Grokking Collections | Lesson 16

Lesson 16: Grokking Collections

So far, we have been working with simple data types - strings, numbers, keywords, and the like. We saw a few collections when we took our survey of ClojureScript’s syntax, but we glossed over exactly what they are and how to use them in real applications. As we might imagine, writing programs without any way to represent data that belongs together would be cumbersome at best. JavaScript has arrays for representing lists of things and objects for representing associative data - that is, data in which values are referred to by a specific string key, such as the title and content of a blog post. We are probably already familiar how these types of collections work from JavaScript or another language.


In this lesson:

  • Using lists for managing ordered data
  • Using maps for looking up values by a key
  • Using sets for keeping data unique

Example: Contact Book

It should come as no surprise that collections are a core feature of ClojureScript - much more, in fact, than in most other languages. We deal with collections every day. Take the example of an contact book where we store details for friends and acquaintances. The contact book itself is a collection of contact details, and each contact itself is a collection of personal information.

A contact book is a real-world collection

A contact book is a real-world collection

In JavaScript, we might model the contact book itself as a list and each individual contact as an object with the properties, name, address, etc. It would probably look something like the following:

const contactBook = [                                      // <1>
    {
        name: "Phillip Jordan",
        address: "523 Sunny Hills Cir.",
        city: "Springfield",
        email: "phil.j@hotmail.com"
    },
    {                                                      // <2>
        name: "Clara Michaels",
        address: "4473 Point of the Pines",
        city: "Colorado Springs",
        email: null
    }
];

Modeling an Contact Book in JavaScript

  1. Outer structure is an array for organizing a list of contacts
  2. Inner structure is an object for describing a contact by a specific set of properties

While we can effectively write programs using the arrays and objects that JavaScript provides, CloureScript gives is more focused tools, and - more importantly - abstractions. In JavaScript, we can sort or filter a list, and we can lookup a property on an object. They are different data types that have essentially different behaviours. In ClojureScript, there are multiple collection types that all conform to specific collection protocol. For those familiar with the concept of an interface, all ClojureScript collections conform to a common interface. That means that any code that is designed to work with a collection can work with any collection, whether that is a vector, set, list, or map. We can then choose the specific collection type that we want to use based on its performance characteristics and have confidence that we can use the same familiar functions to operate on it. Not only that, but we can implement the collection protocol in our own code, and ClojureScript can operate on our own objects as if they were built into the language itself.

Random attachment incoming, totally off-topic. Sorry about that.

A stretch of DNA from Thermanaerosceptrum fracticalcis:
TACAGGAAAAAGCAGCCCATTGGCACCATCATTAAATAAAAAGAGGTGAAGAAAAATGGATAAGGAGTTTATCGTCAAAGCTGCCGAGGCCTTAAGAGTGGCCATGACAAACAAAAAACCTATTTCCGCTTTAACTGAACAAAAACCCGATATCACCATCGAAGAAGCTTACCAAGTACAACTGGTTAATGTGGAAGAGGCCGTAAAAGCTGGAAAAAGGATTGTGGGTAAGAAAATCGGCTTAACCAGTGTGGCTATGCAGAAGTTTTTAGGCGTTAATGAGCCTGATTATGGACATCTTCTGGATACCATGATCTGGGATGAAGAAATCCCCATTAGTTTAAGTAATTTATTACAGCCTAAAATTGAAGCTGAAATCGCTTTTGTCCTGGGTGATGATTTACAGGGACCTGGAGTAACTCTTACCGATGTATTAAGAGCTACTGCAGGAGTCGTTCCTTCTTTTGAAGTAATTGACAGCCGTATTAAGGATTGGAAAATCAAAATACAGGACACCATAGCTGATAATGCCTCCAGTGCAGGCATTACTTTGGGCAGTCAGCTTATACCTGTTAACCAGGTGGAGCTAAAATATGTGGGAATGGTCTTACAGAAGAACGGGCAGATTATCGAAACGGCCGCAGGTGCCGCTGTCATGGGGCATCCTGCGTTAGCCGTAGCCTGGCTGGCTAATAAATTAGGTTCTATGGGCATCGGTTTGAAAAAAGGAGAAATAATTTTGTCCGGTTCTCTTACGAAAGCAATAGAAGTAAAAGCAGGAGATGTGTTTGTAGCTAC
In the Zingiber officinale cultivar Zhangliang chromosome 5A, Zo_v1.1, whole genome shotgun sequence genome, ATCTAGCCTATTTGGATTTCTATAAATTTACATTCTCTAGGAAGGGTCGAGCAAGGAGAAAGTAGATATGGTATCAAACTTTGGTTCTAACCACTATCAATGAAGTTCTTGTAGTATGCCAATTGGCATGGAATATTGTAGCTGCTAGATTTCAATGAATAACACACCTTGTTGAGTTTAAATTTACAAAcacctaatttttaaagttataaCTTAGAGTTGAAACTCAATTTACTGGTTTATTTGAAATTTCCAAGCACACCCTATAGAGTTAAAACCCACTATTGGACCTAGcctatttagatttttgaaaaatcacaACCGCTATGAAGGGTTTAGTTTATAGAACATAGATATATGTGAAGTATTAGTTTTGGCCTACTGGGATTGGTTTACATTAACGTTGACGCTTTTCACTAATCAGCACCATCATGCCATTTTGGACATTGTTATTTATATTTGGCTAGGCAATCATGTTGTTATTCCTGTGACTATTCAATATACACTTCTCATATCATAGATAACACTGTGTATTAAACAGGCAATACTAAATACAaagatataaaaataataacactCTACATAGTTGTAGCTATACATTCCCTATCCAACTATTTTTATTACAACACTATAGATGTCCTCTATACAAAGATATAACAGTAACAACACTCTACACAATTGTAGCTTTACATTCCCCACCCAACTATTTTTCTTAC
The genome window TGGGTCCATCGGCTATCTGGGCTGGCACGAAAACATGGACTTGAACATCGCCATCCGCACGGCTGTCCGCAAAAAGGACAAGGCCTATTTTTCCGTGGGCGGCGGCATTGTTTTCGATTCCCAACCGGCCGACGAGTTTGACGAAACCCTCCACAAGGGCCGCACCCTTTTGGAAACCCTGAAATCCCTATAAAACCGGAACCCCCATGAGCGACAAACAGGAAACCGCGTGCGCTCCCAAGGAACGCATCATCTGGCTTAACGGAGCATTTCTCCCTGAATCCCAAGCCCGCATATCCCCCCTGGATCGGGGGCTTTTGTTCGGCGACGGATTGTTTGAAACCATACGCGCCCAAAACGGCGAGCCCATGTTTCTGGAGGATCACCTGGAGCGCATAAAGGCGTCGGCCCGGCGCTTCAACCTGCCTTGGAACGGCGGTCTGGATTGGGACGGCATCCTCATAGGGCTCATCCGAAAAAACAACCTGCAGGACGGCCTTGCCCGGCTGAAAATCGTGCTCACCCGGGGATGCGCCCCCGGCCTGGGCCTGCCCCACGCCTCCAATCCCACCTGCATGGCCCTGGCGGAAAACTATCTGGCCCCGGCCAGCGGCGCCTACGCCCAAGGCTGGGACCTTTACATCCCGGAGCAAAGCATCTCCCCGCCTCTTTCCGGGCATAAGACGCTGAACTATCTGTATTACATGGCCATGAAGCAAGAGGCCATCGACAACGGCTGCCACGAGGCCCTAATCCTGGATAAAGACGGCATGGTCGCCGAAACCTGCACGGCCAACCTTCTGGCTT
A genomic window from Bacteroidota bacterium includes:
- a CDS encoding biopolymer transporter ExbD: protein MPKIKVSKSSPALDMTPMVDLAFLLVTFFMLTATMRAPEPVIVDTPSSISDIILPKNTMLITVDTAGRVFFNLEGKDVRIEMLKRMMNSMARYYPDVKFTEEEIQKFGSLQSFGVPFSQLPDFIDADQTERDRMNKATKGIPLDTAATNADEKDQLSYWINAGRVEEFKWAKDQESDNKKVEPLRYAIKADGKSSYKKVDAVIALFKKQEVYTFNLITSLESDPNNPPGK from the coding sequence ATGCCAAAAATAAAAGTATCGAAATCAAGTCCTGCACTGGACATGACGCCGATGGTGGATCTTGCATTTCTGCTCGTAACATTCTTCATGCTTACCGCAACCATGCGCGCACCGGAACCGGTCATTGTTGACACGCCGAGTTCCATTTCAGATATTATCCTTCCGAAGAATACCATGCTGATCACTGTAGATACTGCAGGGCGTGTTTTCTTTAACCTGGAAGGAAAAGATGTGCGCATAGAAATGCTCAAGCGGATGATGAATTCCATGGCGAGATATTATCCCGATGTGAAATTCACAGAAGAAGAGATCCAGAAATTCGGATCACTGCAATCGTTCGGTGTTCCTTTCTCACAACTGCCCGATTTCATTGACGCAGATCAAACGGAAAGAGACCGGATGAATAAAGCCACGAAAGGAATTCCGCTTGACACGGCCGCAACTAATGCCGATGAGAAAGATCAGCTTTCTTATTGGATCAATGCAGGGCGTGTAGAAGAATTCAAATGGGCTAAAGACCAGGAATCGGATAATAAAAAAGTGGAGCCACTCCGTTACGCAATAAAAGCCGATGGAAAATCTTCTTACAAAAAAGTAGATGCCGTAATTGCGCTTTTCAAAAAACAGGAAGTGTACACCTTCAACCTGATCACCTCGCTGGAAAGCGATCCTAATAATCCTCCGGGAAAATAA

Defining Collections and Sequences

Let’s take a brief step back to define what a collection is and to take a look at a closely related concept, the sequence. In ClojureScript, a collection is simply any data type that holds more than one thing. It is the opposite of a scalar, which represents only a single thing. Another way to think of a collection is as a container for other data. A sequence, on the other hand, is a linear collection that has a beginning and an end. All sequences are collections (because they are containers), but not all collections are sequences.

Collections and Sequences

Collections and Sequences

In order for ClojureScript to treat something as a collection, it only needs to be able to add something to it, and it does this by using the oddly named conj function (short for “conjoin”). How that something is added to the collection depends on the type of collection. For instance, items are added to the beginning of a list but the end of a vector, and adding an item to a set only grows the set if the item does not already exist. We can see an example of the behaviour of conj on different collections in the REPL.

cljs.user=> (conj '(:lions :tigers) :bears)                ;; <1>
(:bears :lions :tigers)